History of Whirpool Corporations Origins

By | April 25, 2018

Whirlpools origins started with a life insurance salesman called Lou Upton who in 1908 put all his money into a business that was to make household appliances. This failed and Lou would never get his money back but was offered the chance to take anything that he wished from the failing business. What he took was the patents for a hand washing machine with the intention of trying to attach an electric motor to it. He worked on this for the next two years and in 1911 with his uncle Emory and a $ 5,000 business investment from a Chicago executive called L. Bassford he opened the Upton Machine Company in St Joseph, Michigan. Shortly after opening and producing an electric washer with a wringer they won a contract to supply a company which was a branch of Commonwealth Edison called Federal Electric. A defect in the design using a cast gear meant all off the first one hundred machines broke down but Upton freely repaired all of them with a solid steel machined gear to solve the problem.

He thought that good ethics and conduct were vital to establishing a good reputation with buyers and manufacturers. For three years they prospered and grew until this company decided to start making their own washer product causing Upton to find new streams of income fast to stay in business. They produced whatever they could sell to keep the company going with goods ranging from camping equipment to car accessories and even toys.

His ethics and fairness in business paid off as in 1916 impressed with the Upton Companies reputation Sears who ran a mail order only business placed two off Upton’s washers in their catalog. Within one year Sears were selling the washing machines quicker than Upton could make them and they knew that a larger production plant was required. Sears delighted with the products gave Upton a loan to expand his factory in 1921 off $ 87,000 and two years later agreed to sell exclusively only Upton’s washing machines both the electric and rural gasoline versions. With production demands still increasing Upton decided to merge with a company called the Nineteen Hundred Washer Company of Binghamton and the merged company was called the Nineteen Hundred Corporation. This new company continued to grow even through the depression and continued to expand and develop new products until the Second World War started and all appliance production was halted. But Upton was smart and the production lines were carefully dismantled and stored so that after the war restarting production would be a relatively straightforward task.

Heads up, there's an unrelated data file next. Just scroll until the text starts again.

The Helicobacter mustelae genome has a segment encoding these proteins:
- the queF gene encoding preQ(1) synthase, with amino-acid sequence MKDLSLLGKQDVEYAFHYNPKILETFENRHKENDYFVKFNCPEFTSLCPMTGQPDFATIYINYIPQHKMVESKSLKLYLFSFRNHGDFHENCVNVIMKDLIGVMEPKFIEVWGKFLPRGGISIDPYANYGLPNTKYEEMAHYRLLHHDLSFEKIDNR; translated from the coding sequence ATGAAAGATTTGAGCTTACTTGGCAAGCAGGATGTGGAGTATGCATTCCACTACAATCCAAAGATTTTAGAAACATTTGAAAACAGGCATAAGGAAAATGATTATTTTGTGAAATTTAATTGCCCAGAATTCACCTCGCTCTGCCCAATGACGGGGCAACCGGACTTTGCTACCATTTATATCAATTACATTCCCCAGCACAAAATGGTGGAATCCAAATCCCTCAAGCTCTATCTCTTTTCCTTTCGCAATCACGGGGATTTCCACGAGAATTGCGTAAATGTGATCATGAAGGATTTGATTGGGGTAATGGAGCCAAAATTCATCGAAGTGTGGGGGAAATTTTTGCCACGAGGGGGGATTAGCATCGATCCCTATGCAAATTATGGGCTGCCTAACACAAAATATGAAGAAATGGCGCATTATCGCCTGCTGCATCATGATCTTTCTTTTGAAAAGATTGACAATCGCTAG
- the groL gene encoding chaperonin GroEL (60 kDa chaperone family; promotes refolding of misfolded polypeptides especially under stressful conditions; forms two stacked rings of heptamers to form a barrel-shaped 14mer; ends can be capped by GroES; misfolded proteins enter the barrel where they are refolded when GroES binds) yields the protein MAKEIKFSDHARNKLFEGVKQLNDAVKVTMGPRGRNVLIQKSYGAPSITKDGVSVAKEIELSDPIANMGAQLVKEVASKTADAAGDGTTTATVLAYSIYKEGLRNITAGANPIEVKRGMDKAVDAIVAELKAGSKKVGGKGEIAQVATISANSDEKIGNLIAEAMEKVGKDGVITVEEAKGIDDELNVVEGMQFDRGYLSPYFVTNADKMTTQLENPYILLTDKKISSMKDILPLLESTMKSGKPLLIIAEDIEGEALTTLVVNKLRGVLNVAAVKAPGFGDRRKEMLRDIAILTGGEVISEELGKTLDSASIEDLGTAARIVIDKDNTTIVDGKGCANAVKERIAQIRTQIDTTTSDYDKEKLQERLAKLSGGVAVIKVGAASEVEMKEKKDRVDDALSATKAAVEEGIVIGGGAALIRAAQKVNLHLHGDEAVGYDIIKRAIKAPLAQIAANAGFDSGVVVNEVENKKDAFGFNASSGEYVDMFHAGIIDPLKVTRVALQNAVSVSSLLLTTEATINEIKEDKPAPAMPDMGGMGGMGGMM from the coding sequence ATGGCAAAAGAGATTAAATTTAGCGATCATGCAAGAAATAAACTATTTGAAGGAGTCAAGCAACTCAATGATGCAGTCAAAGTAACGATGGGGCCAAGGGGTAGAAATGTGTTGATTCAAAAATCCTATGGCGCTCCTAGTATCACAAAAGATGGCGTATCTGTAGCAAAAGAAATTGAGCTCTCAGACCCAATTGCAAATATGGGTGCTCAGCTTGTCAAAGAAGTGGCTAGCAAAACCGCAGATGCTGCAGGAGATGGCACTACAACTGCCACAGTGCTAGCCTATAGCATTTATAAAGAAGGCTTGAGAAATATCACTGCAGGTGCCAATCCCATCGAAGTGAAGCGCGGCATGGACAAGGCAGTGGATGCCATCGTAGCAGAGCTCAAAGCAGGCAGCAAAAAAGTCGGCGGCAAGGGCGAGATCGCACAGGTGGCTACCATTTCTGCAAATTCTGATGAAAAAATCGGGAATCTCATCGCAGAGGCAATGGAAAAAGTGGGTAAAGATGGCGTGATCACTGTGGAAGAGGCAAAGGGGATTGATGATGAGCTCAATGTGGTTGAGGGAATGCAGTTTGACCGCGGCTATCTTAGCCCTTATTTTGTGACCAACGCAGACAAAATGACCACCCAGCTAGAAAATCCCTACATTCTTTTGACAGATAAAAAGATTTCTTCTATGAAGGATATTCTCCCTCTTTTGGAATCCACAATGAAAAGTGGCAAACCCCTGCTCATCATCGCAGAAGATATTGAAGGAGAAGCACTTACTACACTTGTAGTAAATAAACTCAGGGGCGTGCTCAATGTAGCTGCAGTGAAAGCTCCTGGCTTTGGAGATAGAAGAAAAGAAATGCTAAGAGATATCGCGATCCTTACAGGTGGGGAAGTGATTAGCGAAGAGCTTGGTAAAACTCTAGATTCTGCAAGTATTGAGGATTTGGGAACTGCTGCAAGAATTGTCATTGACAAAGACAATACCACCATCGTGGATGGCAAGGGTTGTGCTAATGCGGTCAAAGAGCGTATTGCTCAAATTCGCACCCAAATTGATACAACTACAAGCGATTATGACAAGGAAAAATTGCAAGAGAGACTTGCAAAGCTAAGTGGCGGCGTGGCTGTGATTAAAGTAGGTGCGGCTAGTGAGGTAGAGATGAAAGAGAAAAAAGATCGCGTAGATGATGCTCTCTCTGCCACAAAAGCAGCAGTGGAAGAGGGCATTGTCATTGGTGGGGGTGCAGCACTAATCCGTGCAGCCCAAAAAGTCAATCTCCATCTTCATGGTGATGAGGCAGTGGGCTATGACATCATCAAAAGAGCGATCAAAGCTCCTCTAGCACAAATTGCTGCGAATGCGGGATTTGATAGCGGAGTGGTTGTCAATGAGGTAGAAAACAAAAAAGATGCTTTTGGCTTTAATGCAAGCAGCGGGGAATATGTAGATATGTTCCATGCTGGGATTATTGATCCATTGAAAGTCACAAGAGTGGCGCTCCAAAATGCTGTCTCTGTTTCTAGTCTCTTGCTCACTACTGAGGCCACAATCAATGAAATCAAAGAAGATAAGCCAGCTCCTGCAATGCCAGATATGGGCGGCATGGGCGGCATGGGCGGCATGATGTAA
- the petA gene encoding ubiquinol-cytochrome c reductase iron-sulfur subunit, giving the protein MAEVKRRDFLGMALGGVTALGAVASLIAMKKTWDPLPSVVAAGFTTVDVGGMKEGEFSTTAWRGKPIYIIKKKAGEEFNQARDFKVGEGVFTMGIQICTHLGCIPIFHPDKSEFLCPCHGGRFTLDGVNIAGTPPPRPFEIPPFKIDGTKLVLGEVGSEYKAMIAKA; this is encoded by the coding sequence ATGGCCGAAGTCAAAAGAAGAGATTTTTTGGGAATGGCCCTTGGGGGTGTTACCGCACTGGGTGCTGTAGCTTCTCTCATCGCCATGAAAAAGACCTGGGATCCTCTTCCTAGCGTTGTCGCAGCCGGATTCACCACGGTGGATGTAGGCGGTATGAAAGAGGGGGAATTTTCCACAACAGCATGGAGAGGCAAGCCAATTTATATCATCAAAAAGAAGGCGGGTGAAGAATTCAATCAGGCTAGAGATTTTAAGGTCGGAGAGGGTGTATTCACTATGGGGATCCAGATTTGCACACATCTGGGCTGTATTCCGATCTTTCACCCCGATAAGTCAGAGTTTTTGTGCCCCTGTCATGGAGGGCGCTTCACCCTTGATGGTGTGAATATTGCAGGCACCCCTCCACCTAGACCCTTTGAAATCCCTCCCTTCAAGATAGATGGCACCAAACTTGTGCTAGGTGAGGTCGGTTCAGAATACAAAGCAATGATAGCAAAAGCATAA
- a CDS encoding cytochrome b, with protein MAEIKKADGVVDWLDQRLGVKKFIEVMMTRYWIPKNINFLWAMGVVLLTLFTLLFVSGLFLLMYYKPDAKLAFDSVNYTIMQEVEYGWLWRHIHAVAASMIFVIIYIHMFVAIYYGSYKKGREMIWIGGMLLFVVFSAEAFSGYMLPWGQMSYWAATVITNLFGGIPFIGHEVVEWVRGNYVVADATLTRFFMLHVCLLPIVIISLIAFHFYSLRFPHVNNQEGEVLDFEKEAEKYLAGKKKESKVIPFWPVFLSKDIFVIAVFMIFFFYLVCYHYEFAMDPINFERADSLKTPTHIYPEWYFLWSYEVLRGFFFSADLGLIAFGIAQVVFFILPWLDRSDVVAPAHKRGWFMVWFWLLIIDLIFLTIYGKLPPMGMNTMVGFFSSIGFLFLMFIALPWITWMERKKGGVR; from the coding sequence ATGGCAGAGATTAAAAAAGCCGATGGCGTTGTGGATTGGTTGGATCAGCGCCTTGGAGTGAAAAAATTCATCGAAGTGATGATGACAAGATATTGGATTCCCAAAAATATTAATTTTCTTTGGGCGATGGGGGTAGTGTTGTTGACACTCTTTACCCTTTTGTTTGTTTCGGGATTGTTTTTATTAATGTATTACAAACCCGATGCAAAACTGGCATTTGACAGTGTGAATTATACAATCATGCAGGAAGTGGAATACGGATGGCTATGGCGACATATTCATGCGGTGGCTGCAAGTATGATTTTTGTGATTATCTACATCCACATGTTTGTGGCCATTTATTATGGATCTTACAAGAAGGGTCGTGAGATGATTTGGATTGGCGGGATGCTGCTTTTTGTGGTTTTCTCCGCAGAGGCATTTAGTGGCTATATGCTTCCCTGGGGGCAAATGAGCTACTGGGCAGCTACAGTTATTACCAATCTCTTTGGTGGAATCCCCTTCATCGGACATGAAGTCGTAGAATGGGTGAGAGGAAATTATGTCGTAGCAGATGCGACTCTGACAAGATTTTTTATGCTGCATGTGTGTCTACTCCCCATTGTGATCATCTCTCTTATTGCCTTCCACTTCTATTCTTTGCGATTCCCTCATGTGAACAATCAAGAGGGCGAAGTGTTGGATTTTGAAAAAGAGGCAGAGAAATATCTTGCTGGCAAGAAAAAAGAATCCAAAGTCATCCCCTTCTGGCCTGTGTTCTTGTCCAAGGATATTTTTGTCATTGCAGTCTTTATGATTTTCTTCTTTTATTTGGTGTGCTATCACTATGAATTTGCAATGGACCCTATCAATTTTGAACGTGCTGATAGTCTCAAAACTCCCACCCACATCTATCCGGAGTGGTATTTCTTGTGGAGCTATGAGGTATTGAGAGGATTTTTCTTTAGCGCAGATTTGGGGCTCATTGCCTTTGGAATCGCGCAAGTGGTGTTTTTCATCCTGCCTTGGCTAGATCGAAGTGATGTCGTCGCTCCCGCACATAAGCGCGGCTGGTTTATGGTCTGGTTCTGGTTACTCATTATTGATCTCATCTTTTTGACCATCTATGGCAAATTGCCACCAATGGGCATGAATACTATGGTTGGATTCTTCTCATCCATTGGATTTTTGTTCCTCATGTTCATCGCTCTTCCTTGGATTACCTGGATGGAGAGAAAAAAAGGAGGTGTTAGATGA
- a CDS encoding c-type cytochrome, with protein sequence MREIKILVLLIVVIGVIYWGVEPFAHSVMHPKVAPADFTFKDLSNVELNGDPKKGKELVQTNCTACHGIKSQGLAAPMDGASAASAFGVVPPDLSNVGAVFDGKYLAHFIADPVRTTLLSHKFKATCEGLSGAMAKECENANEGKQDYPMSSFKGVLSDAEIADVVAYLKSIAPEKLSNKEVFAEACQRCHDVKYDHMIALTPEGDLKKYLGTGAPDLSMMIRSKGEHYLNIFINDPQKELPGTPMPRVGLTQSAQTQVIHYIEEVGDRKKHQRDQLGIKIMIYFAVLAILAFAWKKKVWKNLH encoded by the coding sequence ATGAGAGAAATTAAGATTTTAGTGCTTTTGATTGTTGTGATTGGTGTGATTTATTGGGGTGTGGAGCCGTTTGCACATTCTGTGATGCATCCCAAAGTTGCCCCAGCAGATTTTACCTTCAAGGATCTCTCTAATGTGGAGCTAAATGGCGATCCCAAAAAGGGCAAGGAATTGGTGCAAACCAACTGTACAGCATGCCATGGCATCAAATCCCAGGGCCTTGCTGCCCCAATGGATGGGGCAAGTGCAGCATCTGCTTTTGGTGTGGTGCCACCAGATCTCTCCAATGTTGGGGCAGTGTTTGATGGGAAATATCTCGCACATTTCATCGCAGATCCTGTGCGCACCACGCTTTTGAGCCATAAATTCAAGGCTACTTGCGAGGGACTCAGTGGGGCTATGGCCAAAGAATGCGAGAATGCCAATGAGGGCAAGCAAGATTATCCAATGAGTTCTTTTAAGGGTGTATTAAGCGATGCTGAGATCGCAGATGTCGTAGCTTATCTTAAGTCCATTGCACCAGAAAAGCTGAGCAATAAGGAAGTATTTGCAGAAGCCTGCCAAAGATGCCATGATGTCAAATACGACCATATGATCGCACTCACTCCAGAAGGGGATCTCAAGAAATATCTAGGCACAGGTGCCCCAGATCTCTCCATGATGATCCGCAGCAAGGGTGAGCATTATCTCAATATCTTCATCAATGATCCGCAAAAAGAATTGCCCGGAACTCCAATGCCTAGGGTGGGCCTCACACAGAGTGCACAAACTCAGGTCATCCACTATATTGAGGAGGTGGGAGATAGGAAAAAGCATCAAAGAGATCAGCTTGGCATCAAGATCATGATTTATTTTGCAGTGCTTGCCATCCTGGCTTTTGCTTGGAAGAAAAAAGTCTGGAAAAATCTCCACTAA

During the war they were very busy making aircraft parts such as propellers and electric sighting systems and many other components vital to the war effort. Production off washing machines restarted in 1945 with the introduction of a new type of machine the automatic spin washer introduced in 1947 called the Jeep. In 1948 they launched a new range off household appliances which were called the whirlpool range which contained washers, wringers, dryers and irons. Lou Upton retired in 1949 and Elisha Gray II took over as president of the company and in 1950 due to the success of the whirlpool range he changed the company’s name to the Whirlpool Corporation and it remains with that name today as one of the biggest household appliance manufacturers in the world.

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